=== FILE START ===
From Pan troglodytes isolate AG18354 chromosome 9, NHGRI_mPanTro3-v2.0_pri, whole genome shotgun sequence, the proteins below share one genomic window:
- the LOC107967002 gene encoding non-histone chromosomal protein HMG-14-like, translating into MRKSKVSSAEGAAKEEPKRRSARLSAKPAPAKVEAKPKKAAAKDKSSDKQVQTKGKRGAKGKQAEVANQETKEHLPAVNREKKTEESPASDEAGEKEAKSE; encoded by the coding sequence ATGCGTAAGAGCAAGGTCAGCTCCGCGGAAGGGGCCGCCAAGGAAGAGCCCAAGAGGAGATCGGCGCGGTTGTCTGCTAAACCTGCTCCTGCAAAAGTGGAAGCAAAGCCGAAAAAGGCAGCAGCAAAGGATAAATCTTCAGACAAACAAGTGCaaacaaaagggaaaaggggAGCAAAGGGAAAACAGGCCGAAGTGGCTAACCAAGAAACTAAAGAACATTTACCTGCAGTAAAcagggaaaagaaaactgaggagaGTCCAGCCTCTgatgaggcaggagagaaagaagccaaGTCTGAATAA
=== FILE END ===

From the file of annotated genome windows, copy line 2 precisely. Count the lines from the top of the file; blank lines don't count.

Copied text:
- the LOC107967002 gene encoding non-histone chromosomal protein HMG-14-like, translating into MRKSKVSSAEGAAKEEPKRRSARLSAKPAPAKVEAKPKKAAAKDKSSDKQVQTKGKRGAKGKQAEVANQETKEHLPAVNREKKTEESPASDEAGEKEAKSE; encoded by the coding sequence ATGCGTAAGAGCAAGGTCAGCTCCGCGGAAGGGGCCGCCAAGGAAGAGCCCAAGAGGAGATCGGCGCGGTTGTCTGCTAAACCTGCTCCTGCAAAAGTGGAAGCAAAGCCGAAAAAGGCAGCAGCAAAGGATAAATCTTCAGACAAACAAGTGCaaacaaaagggaaaaggggAGCAAAGGGAAAACAGGCCGAAGTGGCTAACCAAGAAACTAAAGAACATTTACCTGCAGTAAAcagggaaaagaaaactgaggagaGTCCAGCCTCTgatgaggcaggagagaaagaagccaaGTCTGAATAA